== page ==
As to the issue of co-operation or joint ventures with Honda, or indeed others, I can only repeat what I said in response to the noble Lord, Lord Mackay: that Mr Towers and the consortium have made it clear that they do see their future, among other things, in joint ventures. Those may well include Honda, but I do not know what their specific plans are.

Lord Shore of Stepney: My Lords, this is certainly welcome news but the big question now, as I am sure my noble friend will agree, is whether this is a temporary reprieve or really a new lease of life. I hope very much, as he does, that it will be the latter. However, there are two points which I am sure must puzzle others as well as myself. The BMW company

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was running at a loss of £700 million a year in that plant. That was last year's figure. What new factor has arisen that really seriously challenges that appallingly heavy loss figure? Secondly, because it is such a relevant factor, what advice, guidance or assurance were ministers and the Chancellor able to give the new company about the exchange rate between sterling and the euro?

Lord McIntosh of Haringey: My Lords, I think I made it clear in my response to the noble Lord, Lord Razzall, that as far as I know no assurances have been given to Mr Towers or the new consortium about the exchange rate. I am sure that my noble friend will have read the Chancellor's statement--I know he does his homework--and he will have seen that the Chancellor takes a very realistic view of the effect of the exchange rate on manufacturing industry. He is aware of the problems that arise from the strength of the pound or the weakness of the euro, according to which way round you choose to put it.

Of course it is true that in a sense nothing has changed. There is still over-capacity in the car industry as a whole, and Rover will have to fight its own corner in that respect. I think the best indication I can give to my noble friend that it is more likely to be a successful operation than has been the case in the past is that both the Phoenix consortium and BMW have said they believe that this is a winning solution and can be made to succeed.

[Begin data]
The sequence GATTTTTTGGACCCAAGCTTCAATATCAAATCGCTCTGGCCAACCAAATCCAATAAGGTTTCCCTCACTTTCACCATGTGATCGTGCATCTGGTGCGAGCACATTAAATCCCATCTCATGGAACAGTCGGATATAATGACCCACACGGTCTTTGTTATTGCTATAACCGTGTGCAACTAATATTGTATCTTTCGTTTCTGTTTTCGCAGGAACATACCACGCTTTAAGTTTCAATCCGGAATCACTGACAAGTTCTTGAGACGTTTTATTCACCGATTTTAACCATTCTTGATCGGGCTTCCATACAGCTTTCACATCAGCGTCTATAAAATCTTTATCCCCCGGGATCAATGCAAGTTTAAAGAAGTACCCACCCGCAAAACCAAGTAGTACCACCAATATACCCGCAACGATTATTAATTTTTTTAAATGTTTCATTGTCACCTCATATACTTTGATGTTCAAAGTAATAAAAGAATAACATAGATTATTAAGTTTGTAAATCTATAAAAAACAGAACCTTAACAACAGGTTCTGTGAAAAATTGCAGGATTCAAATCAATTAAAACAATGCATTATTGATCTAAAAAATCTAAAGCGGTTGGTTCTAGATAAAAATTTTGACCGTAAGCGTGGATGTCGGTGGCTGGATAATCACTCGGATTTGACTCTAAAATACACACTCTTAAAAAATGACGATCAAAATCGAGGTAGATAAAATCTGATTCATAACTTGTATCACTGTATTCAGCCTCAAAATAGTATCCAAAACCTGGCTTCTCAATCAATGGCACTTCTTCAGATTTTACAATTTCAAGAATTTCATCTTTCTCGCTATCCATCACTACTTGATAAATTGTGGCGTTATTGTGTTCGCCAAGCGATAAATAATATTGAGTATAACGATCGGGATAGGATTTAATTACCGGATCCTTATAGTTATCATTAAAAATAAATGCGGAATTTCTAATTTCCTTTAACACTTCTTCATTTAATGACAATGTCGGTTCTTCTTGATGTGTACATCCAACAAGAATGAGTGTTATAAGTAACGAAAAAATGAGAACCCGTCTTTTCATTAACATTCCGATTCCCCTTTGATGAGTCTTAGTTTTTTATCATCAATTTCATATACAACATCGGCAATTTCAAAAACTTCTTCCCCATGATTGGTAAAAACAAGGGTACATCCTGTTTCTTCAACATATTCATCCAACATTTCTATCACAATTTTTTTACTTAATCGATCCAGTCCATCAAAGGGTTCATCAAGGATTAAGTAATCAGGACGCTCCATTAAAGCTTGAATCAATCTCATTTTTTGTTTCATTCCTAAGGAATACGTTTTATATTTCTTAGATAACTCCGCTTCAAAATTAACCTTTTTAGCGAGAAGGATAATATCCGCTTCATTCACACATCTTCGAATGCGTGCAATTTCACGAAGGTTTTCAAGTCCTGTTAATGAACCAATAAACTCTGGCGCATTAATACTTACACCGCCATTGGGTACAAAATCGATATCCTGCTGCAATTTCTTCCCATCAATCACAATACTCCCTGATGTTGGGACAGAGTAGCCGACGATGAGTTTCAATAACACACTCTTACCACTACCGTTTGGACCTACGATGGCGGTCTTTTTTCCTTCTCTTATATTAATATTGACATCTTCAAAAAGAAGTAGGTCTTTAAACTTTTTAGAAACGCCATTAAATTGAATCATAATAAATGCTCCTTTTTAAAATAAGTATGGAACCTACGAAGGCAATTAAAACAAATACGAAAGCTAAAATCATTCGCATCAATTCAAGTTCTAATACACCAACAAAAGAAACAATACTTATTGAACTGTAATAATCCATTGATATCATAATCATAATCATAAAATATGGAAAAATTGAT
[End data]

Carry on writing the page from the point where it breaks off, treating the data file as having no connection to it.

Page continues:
Financial Services and Markets Bill

4.44 p.m.

Further consideration of amendments on Report resumed.

Lord Joffe moved Amendment No. 151A:


    After Clause 135, insert the following new clause--

LONG-TERM INSURANCE BUSINESS RULES: REPRESENTATION OF POLICYHOLDERS

(" . The Authority shall make rules requiring an authorised person who is a body corporate who has permission to carry on regulated long-term insurance business to secure that the composition of the body's Board of Directors is such as to give a fair degree of representation to with-profit policyholders.").

The noble Lord said: My Lords, in moving this amendment I have to declare an interest in that my family and I are with-profit policyholders in proprietary life assurance companies. The purpose of the amendment is the protection of with-profit policyholders, who currently have no representation on the boards of life assurance companies. I raised this issue at Committee stage and the noble Lord the Minister has been kind enough to meet me and write to me outlining the Government's approach. However, I still cannot feel that with-profit policyholders have adequate protection, and I should like to pursue the matter further.